Attached is my letter to the BFAR Director which critiques the multimillion peso Mangrove Project featured in 2 recent articles in the MAP Newsletter.
Atty. Asis Perez
Director, Bureau of Fisheries and Aquatic Resources
Dear Director Perez
The Department of Agriculture and the Bureau of Fisheries and Aquatic Resources (BFAR) are to be commended for your pro-environment and pro-poor Mangrove Project with funding of ~PhP280 million (Philippine Daily Inquirer, 31 Oct. 2011 and 30 Dec. 2011). Given the substantial amount of public funds, may I share the following observations and concerns pertaining to the three project components.
A. Mangrove Planting – This targets 11 million propagules covering 3,667 hectares for 2012 (of a total 100 million propagules over the next 3 years), and rightfully gives priority to abandoned government-leased (or FLA) fishponds. Though sociopolitically problematic, these ponds are the ecologically correct sites for rehabilitation as they were former mangrove forests. In contrast, past mangrove rehabilitation programs focused on noncontroversial, open access seafront sites – planting by convenience, not by ecology. These less than favorable sites yield low survival, and mangroves will suffer even more if planted where coastlines are vulnerable to sea level rise due to Climate Change.
Hence, it would be prudent to reserve most of the budget allocated for mangrove rehabilitation to reversion of abandoned ponds, and use only a small fraction for seafront planting, unlike past programs. The BFAR project should support moves to streamline the cancellation process for abandoned, unutilized and underdeveloped
ponds and their reversion to DENR. To date, very few AUU government ponds have
been cancelled, and these few ponds are declared open and available to new
applicants, instead of reverting to mangroves as mandated by law. FLA
Moreover, sustainable aquaculture requires 4 hectares of mangroves for every hectare of pond (Saenger et al, 1983). Only 248,000 ha of Philippine mangroves remain while culture ponds have increased to 230,000 ha, giving a ~1: 1 mangrove-pond ratio, which means we have a long way to go to restore the required 4:1 ratio. Our best bet in increasing mangrove hectarage is by reverting tens of thousands of hectares of abandoned ponds, and not the ecologically difficult rehabilitation of seafronts.
B. Aquasilviculture – Described as mangrove farming, the reported objective of this component is to grow fish, shrimp and other aquatic crops in the newly planted mangrove areas. Following are some relevant considerations, based on research at the SEAFDEC Aquaculture Department.
Aquasilviculture combines cultured crops with mangrove trees either in the same stand, or in separate ponds. Whereas mangroves need the regular ebb and flooding of sea water, aquatic species like shrimp and fish require a permanent water column, therefore the trees and animals are incompatible. Following the first model, only mud crabs which can withstand exposure during low tide can be farmed inside mangrove netpens – provided the trees are fully grown and not the newly planted seedlings envisioned in the BFAR proposal, as crabs will consume the tender leaves of the latter (Primavera et al, 2009). Moreover, canals that provide shelter in the low tide should be dug in the center of the pen away from the net enclosures because the crabs can burrow deep in the mud and escape to the outside.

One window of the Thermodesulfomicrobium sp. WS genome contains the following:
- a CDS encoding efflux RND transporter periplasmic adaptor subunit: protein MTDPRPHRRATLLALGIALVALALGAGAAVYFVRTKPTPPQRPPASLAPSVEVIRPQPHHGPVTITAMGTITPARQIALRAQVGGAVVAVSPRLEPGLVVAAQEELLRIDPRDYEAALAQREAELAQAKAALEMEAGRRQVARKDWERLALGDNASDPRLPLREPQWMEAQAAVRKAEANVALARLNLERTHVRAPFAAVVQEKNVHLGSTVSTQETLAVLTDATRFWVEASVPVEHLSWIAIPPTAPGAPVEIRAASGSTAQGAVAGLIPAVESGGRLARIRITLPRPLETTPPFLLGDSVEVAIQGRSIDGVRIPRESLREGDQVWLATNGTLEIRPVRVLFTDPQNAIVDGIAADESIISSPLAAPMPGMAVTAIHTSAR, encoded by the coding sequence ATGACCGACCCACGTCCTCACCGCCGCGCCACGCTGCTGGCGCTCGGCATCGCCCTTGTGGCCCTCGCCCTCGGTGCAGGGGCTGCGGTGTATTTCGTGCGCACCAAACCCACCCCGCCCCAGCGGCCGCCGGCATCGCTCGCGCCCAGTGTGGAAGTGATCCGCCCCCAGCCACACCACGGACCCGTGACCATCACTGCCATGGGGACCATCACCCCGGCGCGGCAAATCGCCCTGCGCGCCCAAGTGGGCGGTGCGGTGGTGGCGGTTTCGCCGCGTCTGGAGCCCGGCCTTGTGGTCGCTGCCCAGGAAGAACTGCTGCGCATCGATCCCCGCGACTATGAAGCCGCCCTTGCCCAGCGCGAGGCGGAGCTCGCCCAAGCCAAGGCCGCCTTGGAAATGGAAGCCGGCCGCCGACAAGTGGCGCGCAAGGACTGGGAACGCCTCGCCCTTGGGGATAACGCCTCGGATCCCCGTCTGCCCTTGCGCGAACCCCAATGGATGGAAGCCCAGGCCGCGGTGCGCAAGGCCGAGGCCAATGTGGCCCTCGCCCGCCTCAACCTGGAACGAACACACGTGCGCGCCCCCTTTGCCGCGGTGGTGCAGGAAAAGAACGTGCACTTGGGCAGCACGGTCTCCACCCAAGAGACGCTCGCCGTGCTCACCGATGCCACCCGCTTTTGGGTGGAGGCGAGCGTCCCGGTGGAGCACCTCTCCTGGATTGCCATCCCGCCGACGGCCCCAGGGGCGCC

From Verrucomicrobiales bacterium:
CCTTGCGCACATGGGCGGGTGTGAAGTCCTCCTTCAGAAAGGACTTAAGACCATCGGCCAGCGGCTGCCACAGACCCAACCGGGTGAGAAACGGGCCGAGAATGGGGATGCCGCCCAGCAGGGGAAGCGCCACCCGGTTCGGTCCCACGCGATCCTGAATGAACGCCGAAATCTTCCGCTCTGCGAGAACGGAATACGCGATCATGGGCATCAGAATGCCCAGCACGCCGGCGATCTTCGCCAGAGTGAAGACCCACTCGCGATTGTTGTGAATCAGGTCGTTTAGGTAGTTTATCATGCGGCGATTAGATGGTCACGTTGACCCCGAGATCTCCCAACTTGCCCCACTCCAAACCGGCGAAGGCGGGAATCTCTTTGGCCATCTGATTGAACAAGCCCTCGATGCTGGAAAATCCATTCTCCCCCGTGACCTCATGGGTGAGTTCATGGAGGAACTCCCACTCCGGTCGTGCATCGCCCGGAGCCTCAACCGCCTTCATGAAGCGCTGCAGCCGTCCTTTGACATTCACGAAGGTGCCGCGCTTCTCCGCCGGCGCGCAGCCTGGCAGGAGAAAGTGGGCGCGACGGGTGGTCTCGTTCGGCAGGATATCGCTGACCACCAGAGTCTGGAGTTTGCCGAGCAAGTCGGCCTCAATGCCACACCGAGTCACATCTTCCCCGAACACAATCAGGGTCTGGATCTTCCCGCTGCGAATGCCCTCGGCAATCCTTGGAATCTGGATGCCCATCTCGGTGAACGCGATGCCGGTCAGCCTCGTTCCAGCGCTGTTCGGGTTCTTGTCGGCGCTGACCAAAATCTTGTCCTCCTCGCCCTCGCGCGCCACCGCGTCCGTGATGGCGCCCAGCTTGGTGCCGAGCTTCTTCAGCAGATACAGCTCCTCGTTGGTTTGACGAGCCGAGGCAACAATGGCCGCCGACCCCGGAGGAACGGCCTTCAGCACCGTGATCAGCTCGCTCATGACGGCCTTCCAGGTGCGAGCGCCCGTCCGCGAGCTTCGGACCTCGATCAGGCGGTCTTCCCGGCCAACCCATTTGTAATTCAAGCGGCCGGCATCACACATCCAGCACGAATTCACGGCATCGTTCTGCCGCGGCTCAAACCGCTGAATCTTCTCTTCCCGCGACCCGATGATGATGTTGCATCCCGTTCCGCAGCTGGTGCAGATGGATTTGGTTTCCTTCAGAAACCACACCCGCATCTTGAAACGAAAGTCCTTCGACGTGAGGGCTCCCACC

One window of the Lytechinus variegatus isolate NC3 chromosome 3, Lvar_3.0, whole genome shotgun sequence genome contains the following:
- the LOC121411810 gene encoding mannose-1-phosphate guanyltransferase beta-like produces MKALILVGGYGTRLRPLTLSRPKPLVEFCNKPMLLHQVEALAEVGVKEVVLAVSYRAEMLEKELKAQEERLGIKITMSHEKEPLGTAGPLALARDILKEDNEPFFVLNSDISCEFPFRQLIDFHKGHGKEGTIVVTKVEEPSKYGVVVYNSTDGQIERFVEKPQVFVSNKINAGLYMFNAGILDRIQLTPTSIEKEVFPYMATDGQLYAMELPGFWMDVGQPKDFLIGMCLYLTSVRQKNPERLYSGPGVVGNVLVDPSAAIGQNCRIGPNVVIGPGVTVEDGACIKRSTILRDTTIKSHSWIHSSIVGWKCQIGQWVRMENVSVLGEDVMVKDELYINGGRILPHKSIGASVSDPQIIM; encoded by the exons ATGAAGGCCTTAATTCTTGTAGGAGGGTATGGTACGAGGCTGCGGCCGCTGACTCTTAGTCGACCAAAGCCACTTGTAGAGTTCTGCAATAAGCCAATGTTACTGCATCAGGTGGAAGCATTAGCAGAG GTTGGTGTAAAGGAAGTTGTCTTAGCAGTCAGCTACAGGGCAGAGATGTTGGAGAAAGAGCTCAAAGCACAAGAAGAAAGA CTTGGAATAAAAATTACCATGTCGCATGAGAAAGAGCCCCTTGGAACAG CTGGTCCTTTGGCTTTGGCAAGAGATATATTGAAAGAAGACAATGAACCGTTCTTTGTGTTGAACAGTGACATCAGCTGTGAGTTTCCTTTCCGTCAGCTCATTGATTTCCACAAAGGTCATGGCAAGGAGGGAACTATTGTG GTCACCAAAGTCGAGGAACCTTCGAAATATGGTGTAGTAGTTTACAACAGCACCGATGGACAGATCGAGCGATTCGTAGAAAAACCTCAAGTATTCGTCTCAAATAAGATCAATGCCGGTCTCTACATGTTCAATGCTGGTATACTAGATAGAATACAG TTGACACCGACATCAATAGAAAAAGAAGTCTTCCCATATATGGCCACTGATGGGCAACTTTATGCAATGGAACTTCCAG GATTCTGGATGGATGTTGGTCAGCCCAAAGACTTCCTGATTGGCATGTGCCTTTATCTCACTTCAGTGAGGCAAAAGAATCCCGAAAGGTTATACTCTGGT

The 2nd Aquasilviculture model features mangroves as biofilters for separate intensive shrimp/fish ponds, requiring 2-8 hectares and up to 20 hectares, respectively, of mangroves to process the nitrogen and phosphorus effluents produced by one hectare of adjacent pond (Primavera et al, 2007). These ratios may even be higher than the 4:1 required for aquaculture sustainability and environmental health.
C. Multispecies Hatcheries – These simple, community-based facilities are to serve as “lying-in centers” where gravid females of crabs and other high-value species will be allowed to spawn and/or hatch their eggs, and young larvae released in adjacent mangroves.
However, newly-hatched larvae of marine crabs, shrimps and fish need the full salinity (30-35 parts per thousand or ppt) of near/offshore waters to complete their larval stages. Therefore they cannot be released in intertidal mangrove waterways which often have fluctuating salinity levels that go down to 5-10 ppt. Even if salinity remains high enough for survival, the vulnerable larvae will still need to fend off predators and learn how to forage, hence their mortality rates are expected to be high. For such planned releases to contribute significantly to wild fish and shellfish populations, the scientific guidelines of Stock Enhancement – an established discipline of fisheries – will need to be applied.
Protocols not only for Stock Enhancement, but also for the other BFAR Project components (which have yet to be spelled out), must be science-based to improve the chances for success of this multimillion peso project. As far as I know, the BFAR has yet to officially consult the aquaculture and mangrove scientists of the country.
J.H. Primavera, Ph.D.
Pew Fellow in Marine Conservation
SEAFDEC Aquaculture Department
Project Manager, ZSL Community-Based Mangrove
Rehabilitation Project in the